Exchange members were nominally obligated to pay to the exchange or to petitioner in cash the amount or value (on a 1-to-1 basis) of any trade units borrowed from the exchange within 30 days of terminating their memberships in the exchange, and petitioner, on receipt of such payments, apparently would contribute to the exchange the number of trade units represented by such payments received. When terminated members failed to pay to petitioner the amount reflecting the outstanding balance of the borrowed trade units in their accounts, petitioner generally attempted collection through legal action. Petitioner was successful in obtaining judgments in approximately one-third of the lawsuits that were filed.
Petitioner himself often purchased goods and services on the barter exchange. Because petitioner did not always have sufficient trade units in his trade unit account to pay for his own purchases, petitioner himself occasionally borrowed trade units from the exchange, and a negative or deficit balance occasionally existed in petitioner's own trade unit account.
While members of the exchange knew that purchases could be made on the exchange with borrowed trade units, only petitioner's accountant knew that petitioner also made purchases on the exchange with borrowed trade units.
To the extent petitioner received trade units in a year (through sales petitioner himself made on the exchange and through commissions petitioner earned) and to the extent petitioner did not spend the trade units in his account for purchases on his own behalf, trade units in petitioner's trade unit account were used to repay the trade units petitioner had borrowed from the exchange.
In order to maintain what petitioner considered the fiscal integrity of the exchange's trade unit accounts (i.e., in order to minimize the deficit in total net trade units circulating within the exchange), trade units that had been borrowed by members of the exchange and that petitioner was unsuccessful in recovering from members upon termination of their memberships were charged or debited against the balance of the trade units in petitioner's personal trade unit account on the barter exchange. Failure of petitioner to account, in some way, for unreimbursed deficit balances in the trade unit accounts of terminated members would have caused a continuing imbalance within the barter exchange between trade units credited to members' accounts and trade units debited to members' accounts, which imbalance would have jeopardized the exchange.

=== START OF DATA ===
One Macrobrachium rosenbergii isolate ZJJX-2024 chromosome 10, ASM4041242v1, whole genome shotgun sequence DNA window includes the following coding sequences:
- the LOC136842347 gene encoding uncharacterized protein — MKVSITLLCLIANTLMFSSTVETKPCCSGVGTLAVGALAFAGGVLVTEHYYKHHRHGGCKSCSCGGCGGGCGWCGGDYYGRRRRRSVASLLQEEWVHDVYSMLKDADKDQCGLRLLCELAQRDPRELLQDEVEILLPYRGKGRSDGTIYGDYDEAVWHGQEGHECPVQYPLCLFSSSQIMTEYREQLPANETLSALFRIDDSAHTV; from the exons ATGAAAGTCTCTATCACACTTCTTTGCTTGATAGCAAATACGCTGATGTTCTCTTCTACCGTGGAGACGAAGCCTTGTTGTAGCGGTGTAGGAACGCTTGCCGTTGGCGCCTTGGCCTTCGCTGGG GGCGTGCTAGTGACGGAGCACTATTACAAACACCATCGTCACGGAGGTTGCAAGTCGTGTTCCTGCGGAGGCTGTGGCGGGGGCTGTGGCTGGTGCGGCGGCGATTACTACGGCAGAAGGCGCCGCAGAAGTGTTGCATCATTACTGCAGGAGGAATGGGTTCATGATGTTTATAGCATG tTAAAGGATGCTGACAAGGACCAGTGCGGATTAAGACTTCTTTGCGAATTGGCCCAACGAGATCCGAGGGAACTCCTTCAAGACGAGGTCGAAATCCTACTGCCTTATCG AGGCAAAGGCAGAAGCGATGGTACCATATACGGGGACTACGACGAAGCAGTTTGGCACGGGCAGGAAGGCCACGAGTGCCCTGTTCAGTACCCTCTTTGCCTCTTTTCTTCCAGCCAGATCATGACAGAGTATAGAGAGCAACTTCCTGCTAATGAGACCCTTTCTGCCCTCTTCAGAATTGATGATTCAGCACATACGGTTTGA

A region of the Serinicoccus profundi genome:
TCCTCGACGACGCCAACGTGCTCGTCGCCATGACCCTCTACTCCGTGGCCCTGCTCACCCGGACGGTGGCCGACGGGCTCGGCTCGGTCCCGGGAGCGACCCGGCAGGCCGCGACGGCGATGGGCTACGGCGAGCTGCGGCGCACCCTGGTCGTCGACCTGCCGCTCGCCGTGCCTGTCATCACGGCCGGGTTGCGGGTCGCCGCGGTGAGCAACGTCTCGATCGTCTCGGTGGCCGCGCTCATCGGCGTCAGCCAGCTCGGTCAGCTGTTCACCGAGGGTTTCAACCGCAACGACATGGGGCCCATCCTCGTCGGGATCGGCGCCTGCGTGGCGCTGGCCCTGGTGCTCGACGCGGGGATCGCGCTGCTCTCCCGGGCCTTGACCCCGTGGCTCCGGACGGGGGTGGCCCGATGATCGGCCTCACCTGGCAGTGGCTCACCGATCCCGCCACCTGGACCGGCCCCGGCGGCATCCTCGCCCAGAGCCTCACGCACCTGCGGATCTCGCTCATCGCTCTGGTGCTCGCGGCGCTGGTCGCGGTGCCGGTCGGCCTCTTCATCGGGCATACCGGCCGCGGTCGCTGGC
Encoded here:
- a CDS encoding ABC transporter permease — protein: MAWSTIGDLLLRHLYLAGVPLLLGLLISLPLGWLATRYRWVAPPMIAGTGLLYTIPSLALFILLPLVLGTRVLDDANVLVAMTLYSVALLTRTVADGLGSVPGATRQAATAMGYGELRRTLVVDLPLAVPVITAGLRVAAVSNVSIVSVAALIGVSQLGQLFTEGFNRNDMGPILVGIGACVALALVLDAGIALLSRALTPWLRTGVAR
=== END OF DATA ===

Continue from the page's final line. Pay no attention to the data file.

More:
The barter exchange prepared and mailed to all of its members monthly statements summarizing the transactions in the members' trade unit accounts.
Petitioners' Federal income tax returns for 1979 through 1983 were untimely filed.
Petitioner concedes that the trade units he received each year from sales and commissions constitute taxable income, but (on the theory that borrowed trade units represent true indebtedness) petitioner argues that the fair market value of the goods and services petitioner purchased in 1979 and 1980 that petitioner paid for with borrowed trade units did not constitute taxable income.
Petitioner argues alternatively that the trade units petitioner used in 1981, 1982, and 1983 to repay trade units he had borrowed from the exchange qualify as adjustments to or as deductions from the income associated with the trade units petitioner received each year. Further, petitioner argues that the trade units he contributed to the barter exchange with respect to borrowed trade units of terminated members in order to keep the trade unit accounts in balance and to preserve the integrity of the exchange qualify as ordinary and necessary business expenses or as ordinary and necessary expenses of producing income.
On the theory that borrowed trade units do not represent true indebtedness and on the assumption that all trade units debited to petitioner's account represented the purchase of goods and services by petitioner, respondent argues that the value of the goods and services petitioner purchased on the barter exchange in 1979 and 1980 with borrowed trade units constitutes additional income to petitioner in 1979 and 1980, and respondent included in that calculation 54,768 trade units for 1979 and 65,988 trade units for 1980 that represented trade units that petitioner contributed to the exchange and charged or debited to his own trade unit account as a result of unrecovered borrowed trade units of terminated members.
Respondent also argues that petitioner for 1981, 1982, and 1983 is not entitled to any deductions with respect to trade units petitioner used to repay trade units he had borrowed from the exchange nor with respect to trade units petitioner contributed to the exchange as a result of unrecovered borrowed trade units of terminated members.